Tax Implications of Manufacturers Operating in Multiple States (Nexus)
Pre-2018, businesses used physical presence, such as a satellite location or employees working in a state, to determine if substantial nexus was created to require filing sales tax in a particular state. Post-2018, and the U.S. Supreme Court case of South Dakota v. Wayfair, Inc., all states except for Missouri have imposed a “bright-line” sales or receipts nexus test for sales tax. These tests range from $100,000 in annual sales to $500,000 in annual sales depending on the specific state. Missouri will be adopting a bright-line test for tax years beginning on or after January 1, 2023.
The impact of the Wayfair Supreme Court case has been substantial, as it established the connection (nexus) between a remote vendor and a taxing state. This allows the state to increase sales tax revenue by increasing collections as sellers must collect sales tax from customers within the taxing state and pay it to the state, register with the state and/or provide customer/sales date to the state. Some states have also established bright-line tests for gross receipts, payroll and property for the imposition of income and minimum franchise taxes. Several states apply a $100,000 annual gross receipts requirement, while New York State currently has the highest bright-line test for gross receipts of $1,000,000. Each state’s rules and regulations contain many caveats, and each situation should be fully analyzed on a company-by-company basis and a state-by-state basis.
Many manufacturers may be familiar with Public Law (P.L.) 86-272, which prevents states from taxing out-of-state companies on income when the company’s activities in the state are limited to mere solicitation of orders for the sale of tangible personal property such as manufactured goods. However, the receipts from the sales of services or other intangible property are not protected under P.L. 86-272. This Public Law does not apply to franchise taxes, which are taxes imposed by certain states that are not based on income. Typically, they are determined on a different tax base such as assets, net worth or sales. It is important to assess whether a business meets the requirements to file a franchise tax return, even if is protected under P.L. 86-272.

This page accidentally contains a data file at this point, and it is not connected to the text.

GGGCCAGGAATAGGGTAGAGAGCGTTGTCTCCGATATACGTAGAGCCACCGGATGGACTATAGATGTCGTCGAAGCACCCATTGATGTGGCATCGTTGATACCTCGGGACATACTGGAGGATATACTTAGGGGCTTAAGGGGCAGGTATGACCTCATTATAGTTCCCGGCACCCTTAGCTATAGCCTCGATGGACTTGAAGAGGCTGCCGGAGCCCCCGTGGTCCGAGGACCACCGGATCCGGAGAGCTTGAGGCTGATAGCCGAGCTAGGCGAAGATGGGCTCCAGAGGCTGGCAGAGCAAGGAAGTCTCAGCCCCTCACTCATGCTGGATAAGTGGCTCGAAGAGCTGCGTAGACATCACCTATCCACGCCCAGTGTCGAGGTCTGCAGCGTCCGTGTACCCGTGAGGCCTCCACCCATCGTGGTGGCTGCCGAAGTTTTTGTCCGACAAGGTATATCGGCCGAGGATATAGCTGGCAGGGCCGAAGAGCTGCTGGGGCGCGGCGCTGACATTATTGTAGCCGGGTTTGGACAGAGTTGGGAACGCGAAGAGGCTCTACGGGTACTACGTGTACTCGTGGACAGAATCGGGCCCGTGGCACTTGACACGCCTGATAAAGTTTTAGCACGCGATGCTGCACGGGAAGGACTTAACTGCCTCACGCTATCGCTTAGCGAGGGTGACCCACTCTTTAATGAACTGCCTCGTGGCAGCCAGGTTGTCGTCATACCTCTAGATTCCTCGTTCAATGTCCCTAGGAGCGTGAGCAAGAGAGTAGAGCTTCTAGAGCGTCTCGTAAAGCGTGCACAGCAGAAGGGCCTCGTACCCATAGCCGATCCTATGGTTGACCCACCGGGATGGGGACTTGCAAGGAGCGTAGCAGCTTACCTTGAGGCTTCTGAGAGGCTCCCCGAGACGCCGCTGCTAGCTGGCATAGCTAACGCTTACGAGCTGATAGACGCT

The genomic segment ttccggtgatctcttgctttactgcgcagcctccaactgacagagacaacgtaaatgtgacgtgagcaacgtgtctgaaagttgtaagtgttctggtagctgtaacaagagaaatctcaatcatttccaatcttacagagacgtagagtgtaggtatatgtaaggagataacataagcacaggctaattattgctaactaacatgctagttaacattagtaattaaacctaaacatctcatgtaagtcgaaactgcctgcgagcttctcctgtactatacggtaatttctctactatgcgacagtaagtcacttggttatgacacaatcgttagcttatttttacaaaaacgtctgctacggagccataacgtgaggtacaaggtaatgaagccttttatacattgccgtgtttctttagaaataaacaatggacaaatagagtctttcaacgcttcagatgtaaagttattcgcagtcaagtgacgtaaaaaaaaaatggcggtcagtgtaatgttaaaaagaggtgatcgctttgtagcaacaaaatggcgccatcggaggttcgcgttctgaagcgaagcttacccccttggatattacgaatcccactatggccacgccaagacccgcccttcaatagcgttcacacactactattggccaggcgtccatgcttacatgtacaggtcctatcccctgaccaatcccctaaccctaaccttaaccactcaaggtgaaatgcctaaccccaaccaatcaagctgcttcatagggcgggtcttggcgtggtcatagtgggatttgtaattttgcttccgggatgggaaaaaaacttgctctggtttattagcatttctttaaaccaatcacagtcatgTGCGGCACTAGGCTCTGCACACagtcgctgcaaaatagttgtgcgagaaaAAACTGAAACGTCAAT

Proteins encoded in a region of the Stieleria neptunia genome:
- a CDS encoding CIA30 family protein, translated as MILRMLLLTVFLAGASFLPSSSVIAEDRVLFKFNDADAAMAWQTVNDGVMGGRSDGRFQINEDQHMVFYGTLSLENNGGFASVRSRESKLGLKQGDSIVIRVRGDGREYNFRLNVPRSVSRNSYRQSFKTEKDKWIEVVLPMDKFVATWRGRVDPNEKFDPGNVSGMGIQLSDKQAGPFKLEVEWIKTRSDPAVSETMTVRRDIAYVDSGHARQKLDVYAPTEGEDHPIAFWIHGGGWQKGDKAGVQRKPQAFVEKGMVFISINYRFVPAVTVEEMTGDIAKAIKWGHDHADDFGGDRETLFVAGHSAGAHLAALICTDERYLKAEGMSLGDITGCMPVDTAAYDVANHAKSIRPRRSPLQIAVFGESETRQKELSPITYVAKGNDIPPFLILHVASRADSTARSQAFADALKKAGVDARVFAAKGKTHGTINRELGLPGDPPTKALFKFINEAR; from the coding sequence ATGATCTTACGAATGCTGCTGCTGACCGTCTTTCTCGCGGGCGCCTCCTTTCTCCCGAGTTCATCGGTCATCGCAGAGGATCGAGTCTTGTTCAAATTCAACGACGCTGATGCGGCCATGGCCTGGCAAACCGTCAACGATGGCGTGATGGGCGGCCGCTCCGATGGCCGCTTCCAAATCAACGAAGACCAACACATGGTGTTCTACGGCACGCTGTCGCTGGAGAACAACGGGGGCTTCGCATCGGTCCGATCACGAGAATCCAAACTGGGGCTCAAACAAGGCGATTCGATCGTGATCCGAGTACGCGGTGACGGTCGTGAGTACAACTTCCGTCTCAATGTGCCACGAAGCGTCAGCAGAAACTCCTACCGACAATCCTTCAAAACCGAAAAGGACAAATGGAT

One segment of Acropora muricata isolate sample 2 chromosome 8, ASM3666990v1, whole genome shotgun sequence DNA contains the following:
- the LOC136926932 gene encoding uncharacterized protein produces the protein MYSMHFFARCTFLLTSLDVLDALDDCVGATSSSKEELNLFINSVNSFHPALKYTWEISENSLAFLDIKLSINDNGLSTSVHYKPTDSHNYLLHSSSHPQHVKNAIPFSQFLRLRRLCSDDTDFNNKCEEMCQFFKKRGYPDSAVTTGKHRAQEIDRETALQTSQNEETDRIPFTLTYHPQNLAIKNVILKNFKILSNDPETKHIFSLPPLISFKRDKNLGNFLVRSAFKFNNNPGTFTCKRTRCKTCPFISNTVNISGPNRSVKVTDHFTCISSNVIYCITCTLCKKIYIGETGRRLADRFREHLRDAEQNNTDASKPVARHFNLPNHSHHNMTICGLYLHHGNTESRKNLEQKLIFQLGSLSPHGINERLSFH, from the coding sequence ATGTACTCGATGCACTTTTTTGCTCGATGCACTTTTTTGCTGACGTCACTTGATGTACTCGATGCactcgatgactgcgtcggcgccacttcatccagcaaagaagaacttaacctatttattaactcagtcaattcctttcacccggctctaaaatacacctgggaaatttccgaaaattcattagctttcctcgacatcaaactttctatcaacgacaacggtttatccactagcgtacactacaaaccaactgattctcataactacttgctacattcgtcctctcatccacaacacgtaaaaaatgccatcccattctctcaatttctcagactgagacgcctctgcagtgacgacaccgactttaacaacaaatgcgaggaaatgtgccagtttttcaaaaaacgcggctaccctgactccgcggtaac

In the ever-changing environment of state income, franchise and sales tax, being proactive is the best way to stay in compliance and avoid penalties. Companies should review state income, franchise and sales tax nexus obligations on an annual basis at a minimum. Many states are adopting bright-line tests for economic nexus, and you may find your company having nexus based on newly adopted rules. There is constant change happening in tax legislation and just because you did not have nexus in a prior year, does not necessarily mean you do not have it currently. Companies should identify and prioritize based on risk and exposure and to also make sure you are registering in applicable states. Often, it is not enough to just file tax returns without also being registered.
Many states offer voluntary disclosure and compliance programs to pay any back taxes owed, as opposed to being caught in the future for failure to comply. The benefits of these programs include the ability for taxpayers to pay any tax due in installments, possible forgiveness of penalties and protection of businesses from tax liens and, perhaps, most importantly, lookback periods may be limited. States also have nexus questionnaires which are forms produced by states. These forms are sent to businesses not currently filing income tax, franchise tax and/or sales tax returns to obtain information concerning the out-of-state company’s business activities and to determine whether those activities subject the company to nexus. They are often sent directly to the manufacturer, not to their tax preparers. They may appear harmless but can often have major tax implications. Companies should make sure that the appropriate people are filling out the questionnaires and that your CPA has reviewed the completed product before submitting it with the state. Communication with your CPA or tax preparer is crucial when you are doing business in new states. This includes increased sales, payroll or property in new states.
Contributing author: Alex J. Nitka, CPA is a tax partner at Dannible & McKee, LLP. Alex has over 13 years of experience in all areas of income taxation, including individual and corporate tax planning, financial planning, multi-state taxation, research and development, New York State income tax credits and ownership transition issues. This article was also co-authored by Alexis Layo, a tax senior at Dannible & McKee, LLP. For more information on this topic, you may contact Alex at firstname.lastname@example.org or (315) 472-9127.